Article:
that is, three tails and seven heads. In the language of probability, let E describe the event “seven heads out of ten”. So, what we really want, is
This is called the posterior, since it describes our belief about the coin after observing some data. Note that this is a continuous probability distribution, since p can assume any value between zero and one. How would we calculate this? A fundamental property of conditional probability comes to the rescue here. If A and B are general events, then
In other words, the probability of A conditioned on B can be expressed with the probability of B conditioned on A. This is called the Bayes theorem, which holds true for probability density functions as well. How does this help us? Now we have
which is great for us! There are three components in play here.
i) P(E | p), which is called the likelihood. It is easy to calculate, and we did so in the previous section. In our current case with seven heads, we have
which means they are proportional to each other, that is, equal up until a multiplicative constant. This constant doesn’t really matter for us for reasons to be explained later.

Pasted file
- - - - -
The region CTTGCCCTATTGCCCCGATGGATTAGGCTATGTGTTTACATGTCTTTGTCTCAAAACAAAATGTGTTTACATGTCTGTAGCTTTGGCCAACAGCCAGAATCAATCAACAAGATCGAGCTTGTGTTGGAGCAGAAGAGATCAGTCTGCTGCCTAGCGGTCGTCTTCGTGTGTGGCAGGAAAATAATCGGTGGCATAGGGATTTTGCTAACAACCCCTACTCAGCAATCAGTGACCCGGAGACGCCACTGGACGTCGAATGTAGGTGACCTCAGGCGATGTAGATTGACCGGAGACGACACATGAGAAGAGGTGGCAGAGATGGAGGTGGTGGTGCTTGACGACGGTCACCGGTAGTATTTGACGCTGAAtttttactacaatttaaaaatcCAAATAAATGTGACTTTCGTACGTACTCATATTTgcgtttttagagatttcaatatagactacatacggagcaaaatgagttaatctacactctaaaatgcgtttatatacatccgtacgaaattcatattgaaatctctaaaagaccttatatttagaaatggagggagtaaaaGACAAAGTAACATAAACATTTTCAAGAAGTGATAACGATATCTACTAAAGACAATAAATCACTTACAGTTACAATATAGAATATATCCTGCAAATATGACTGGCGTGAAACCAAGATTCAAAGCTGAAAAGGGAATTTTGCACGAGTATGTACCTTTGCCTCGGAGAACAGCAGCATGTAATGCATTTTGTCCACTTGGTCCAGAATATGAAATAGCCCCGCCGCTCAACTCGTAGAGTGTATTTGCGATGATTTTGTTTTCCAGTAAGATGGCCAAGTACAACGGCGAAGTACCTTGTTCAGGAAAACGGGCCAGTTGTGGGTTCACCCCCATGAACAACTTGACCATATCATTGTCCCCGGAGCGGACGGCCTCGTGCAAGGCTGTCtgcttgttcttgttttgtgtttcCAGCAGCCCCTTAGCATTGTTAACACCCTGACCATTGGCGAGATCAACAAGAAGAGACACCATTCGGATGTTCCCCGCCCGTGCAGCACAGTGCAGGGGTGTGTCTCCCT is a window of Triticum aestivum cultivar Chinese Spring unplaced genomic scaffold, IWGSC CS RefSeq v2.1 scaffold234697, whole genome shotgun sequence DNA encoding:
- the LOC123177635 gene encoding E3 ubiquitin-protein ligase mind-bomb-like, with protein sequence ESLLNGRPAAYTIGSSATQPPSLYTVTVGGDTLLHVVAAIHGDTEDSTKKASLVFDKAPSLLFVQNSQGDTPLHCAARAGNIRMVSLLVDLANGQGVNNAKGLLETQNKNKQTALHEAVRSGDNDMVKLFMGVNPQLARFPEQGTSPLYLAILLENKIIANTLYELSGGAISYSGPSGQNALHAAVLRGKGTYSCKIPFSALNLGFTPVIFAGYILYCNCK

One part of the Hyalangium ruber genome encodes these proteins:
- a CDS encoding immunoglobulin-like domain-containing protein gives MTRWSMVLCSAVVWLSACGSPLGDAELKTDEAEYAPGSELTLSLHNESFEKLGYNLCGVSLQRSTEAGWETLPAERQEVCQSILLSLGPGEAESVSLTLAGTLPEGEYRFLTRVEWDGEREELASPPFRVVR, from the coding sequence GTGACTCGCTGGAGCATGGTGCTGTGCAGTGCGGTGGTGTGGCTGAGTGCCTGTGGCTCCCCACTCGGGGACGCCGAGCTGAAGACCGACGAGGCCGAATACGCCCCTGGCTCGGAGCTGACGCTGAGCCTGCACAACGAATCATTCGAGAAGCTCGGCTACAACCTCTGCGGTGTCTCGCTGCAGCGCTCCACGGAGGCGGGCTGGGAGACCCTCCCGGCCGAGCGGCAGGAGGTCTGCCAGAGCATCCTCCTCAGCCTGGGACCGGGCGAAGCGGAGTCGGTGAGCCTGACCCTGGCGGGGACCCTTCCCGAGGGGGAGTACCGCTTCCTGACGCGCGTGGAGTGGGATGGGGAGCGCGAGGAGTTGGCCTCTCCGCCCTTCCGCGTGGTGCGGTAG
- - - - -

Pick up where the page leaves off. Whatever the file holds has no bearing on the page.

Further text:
ii) P(p), which is called prior, because expresses our knowledge about the coin before we have observed any data. It is reasonable to assume that every parameter is equally probable, so
which is already familiar for us.
iii) P(E), which does not need to be calculated, since the area under the function P(p | E) is always one. (In most cases calculating P(E), it is computationally intractable even.) Because of this exact reason we do not really care about the multiplicative constant in the likelihood function.
From these, we can easily give a good estimation on the probability distribution of p, which describes the probability that a single coin toss will result in heads.
Maximum likelihood estimation
Even though we have a probability distribution, it is generally useful to provide a concrete number as our estimate. In this case, we would like to have a parameter estimate for the probability of our coin turning up heads. Although the Bayesian route was easy for coin tossing, it can be impossible to calculate analytically. One may ask the question: given our observed outcome, which parameter is the most likely? If you think about it, this is described by the likelihood function
where E described the event HHTHTHHHHT. We calculated this by multiplying the probabilities of events we observed together.
In general, if we have the observations
written in vector form for notational convenience, the likelihood function is defined by